A man for all seasons
Pushing the envelope on contemporary Italian cuisine in Tokyo, Luca Fantin shares his fascination with tradition and how Japan changed his appreciation for seasonal produce at Il Ristorante – Luca Fantin with Eve Tedja.
The luminous Bvlgari Ginza Tower stands tall in the middle of the luxury shopping district of Ginza, Tokyo. Home to the largest Bvlgari store in the world, the building also houses one of Asia’s 50 Best Restaurants 2018 on the 9th floor. Ranked at number 28, the Il Ristorante - Luca Fantin received the recognition for its ingenuity in integrating the deceptive simplicity of Italian cuisine with Japan’s seasonal bounty of ingredients. This fruitful marriage produces four seasonal menus throughout the year. There are delectable dishes such as Tagliatelle with Raw Lobster for autumn (a dish bathed in a broth made of crustacean bits) and Risotto with Radicchio and Red Wine Sauce for winter. The latter layers Japanese-grown radicchio and rice with a touch of Italian flavour.
Luca Fantin is the indomitable force behind the restaurant. Born in Treviso, Italy, Fantin trained at some of the world’s most legendary kitchens, such as Cracco in Milan, Gualtiero Marchesi’s Hostaria dell’orso in Rome, Akelarre and Mugaritz in Spain, and Le Pergola in Rome. Among its several accolades, Il Ristorante – Luca Fantin received one Michelin star in 2011 and Fantin himself was awarded Best Italian Chef in the World in 2014 by the Italian culinary guide, Identità Golose. The restaurant’s first entry into the Asia’s 50 Best Restaurants 2018 singularly placed it in a unique position, as it is the only restaurant out of 11 from Japan which is led by a non-japanese chef.
Overseeing Bvlgari’s Il Café and Il Cioccolato in Osaka as well as Il Ristorante – Luca Fantin at Bvlgari Resort Bali, Fantin is also known for his collaborations in a series of Four Hands events with top toques, such as Massimo Bottura of Osteria Francescana, and, recently in Bali with Yoshihiro Narisawa of Narisawa. The latter resulted in an impressive eight-course wine pairing dinner, which included Fantin’s signature cold spaghetti with caviar to Narisawa’s roasted pineapple with dazzling Hibiki whisky and mango sorbet. “I spend a lot of my time in our headquarter kitchen in Ginza, experimenting with new ingredients and creating new menus with my team,” says Fantin. In the same kitchen, he has also created a map of Japan, identifying different ingredients from the north to the south islands as a way to mark the best ingredients for each season. What do you enjoy most from working with guest chefs through Four Hands events?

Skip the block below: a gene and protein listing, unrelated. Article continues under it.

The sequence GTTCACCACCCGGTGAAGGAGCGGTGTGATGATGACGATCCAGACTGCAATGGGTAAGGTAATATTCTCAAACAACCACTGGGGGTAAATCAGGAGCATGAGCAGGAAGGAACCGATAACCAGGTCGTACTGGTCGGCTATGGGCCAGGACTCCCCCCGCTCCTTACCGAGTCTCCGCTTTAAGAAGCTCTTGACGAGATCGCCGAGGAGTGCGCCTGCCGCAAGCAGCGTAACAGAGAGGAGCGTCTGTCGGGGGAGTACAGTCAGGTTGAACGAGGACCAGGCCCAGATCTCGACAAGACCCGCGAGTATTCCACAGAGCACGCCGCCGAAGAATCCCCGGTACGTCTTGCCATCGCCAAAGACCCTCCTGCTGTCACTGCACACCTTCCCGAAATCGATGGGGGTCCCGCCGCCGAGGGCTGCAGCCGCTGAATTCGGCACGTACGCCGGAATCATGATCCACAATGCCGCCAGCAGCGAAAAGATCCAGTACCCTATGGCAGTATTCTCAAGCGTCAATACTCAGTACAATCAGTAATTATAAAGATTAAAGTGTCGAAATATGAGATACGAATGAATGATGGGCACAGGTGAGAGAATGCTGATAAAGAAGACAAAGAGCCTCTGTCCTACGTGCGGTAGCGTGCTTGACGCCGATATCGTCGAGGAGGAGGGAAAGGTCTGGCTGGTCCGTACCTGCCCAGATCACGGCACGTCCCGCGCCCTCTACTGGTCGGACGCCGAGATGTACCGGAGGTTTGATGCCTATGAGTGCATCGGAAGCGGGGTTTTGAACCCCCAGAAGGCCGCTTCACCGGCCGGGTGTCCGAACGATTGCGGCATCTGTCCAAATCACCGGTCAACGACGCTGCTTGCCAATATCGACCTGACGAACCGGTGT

It’s the sharing and understanding of the different culinary styles and techniques. For the guest chefs, it is often a one-of-a-kind experience. A Four Hands dinner is not a showdown but more about how to create an overall exceptional experience. As such, I usually ask the guest chefs to decide on their dishes first before I complement their selection.
How has Japan changed you over the years?
I have lived in Japan for nine years and it has taught me a lot in terms of gastronomy and the way the Japanese always strive for perfection. This attention and continuous attempt to reach perfection down to the smallest details never cease to amaze me. I am also very inspired by the pervading obsession with the seasons. We also have the four seasons in Italy but we don’t obsess over it like the Japanese do. In Italy, you can find basic cooking ingredients all year long. Spring and autumn feel shorter and tightly squeezed between summer and winter. That’s not the case in Japan. Everything wondrously changes in every season, be it ingredients, packaging, colours, traditions, and rituals.
Is there a similarity between both culinary traditions that you are able to translate into the menu?
We share the same focus and appreciation of a particular ingredient in a dish. We let the texture and the flavour of the ingredient shine without the need for too much seasoning. While the foundation of Italian cuisine is based on olive oil and the Japanese is based on dashi, they are essentially similar. In Tokyo, what we do is to simplify the dish. There is no need to have too many different ingredients in a dish.
What you are currently working on at Il Ristorante – Luca Fantin? We have been experimenting with less popular meat and seafood cuts which will be featured on our new menu. It boils down to how you cook the meat, something we discovered when we experimented with tuna collar or Wagyu shoulder cuts. Working on prime cuts is easier, but where is the challenge in that?